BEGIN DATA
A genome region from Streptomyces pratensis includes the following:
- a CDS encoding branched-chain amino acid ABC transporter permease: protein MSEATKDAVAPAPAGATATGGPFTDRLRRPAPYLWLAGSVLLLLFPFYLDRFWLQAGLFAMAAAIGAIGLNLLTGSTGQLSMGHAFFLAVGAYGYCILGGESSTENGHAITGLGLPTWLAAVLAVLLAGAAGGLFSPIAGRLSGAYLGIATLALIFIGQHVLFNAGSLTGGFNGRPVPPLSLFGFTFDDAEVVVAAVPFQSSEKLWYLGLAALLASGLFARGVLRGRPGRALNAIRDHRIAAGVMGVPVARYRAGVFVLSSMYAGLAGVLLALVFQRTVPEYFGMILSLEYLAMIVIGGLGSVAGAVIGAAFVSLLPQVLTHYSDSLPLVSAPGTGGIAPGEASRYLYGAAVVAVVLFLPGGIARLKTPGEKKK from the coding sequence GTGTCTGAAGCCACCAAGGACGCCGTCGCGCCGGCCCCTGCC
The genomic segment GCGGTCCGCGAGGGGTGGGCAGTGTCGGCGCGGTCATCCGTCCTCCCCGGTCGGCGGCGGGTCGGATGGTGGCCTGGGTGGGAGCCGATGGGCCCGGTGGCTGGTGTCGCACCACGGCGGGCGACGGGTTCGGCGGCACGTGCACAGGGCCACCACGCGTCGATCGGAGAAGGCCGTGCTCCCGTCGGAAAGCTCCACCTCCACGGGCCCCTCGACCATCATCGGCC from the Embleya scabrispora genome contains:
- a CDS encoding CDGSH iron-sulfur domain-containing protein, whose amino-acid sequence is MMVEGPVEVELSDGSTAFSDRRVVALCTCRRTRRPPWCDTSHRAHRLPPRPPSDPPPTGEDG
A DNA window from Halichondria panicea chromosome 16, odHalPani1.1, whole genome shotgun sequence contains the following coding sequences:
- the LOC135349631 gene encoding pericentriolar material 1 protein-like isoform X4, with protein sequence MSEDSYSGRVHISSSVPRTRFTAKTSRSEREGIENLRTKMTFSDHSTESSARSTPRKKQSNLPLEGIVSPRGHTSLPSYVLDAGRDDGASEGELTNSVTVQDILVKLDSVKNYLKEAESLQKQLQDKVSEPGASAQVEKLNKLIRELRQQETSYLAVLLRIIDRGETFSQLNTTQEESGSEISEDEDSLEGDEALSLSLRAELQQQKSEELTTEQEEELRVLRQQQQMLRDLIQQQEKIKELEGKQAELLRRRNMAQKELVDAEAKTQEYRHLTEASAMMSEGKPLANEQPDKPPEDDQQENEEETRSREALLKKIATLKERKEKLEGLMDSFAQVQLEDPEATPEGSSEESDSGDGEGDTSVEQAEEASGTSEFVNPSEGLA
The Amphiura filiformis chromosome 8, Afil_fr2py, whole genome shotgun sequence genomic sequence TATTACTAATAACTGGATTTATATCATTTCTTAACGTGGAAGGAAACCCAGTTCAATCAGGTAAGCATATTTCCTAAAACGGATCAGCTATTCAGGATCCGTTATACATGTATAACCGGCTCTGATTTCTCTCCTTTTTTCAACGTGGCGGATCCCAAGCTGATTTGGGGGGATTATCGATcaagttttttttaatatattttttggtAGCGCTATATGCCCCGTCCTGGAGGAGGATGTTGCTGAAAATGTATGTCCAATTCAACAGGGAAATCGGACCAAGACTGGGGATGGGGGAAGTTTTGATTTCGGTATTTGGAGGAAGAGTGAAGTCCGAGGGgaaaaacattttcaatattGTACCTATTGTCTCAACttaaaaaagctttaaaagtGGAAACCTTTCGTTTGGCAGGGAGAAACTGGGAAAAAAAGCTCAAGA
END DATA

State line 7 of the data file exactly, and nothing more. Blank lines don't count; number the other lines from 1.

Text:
The Amphiura filiformis chromosome 8, Afil_fr2py, whole genome shotgun sequence genomic sequence TATTACTAATAACTGGATTTATATCATTTCTTAACGTGGAAGGAAACCCAGTTCAATCAGGTAAGCATATTTCCTAAAACGGATCAGCTATTCAGGATCCGTTATACATGTATAACCGGCTCTGATTTCTCTCCTTTTTTCAACGTGGCGGATCCCAAGCTGATTTGGGGGGATTATCGATcaagttttttttaatatattttttggtAGCGCTATATGCCCCGTCCTGGAGGAGGATGTTGCTGAAAATGTATGTCCAATTCAACAGGGAAATCGGACCAAGACTGGGGATGGGGGAAGTTTTGATTTCGGTATTTGGAGGAAGAGTGAAGTCCGAGGGgaaaaacattttcaatattGTACCTATTGTCTCAACttaaaaaagctttaaaagtGGAAACCTTTCGTTTGGCAGGGAGAAACTGGGAAAAAAAGCTCAAGA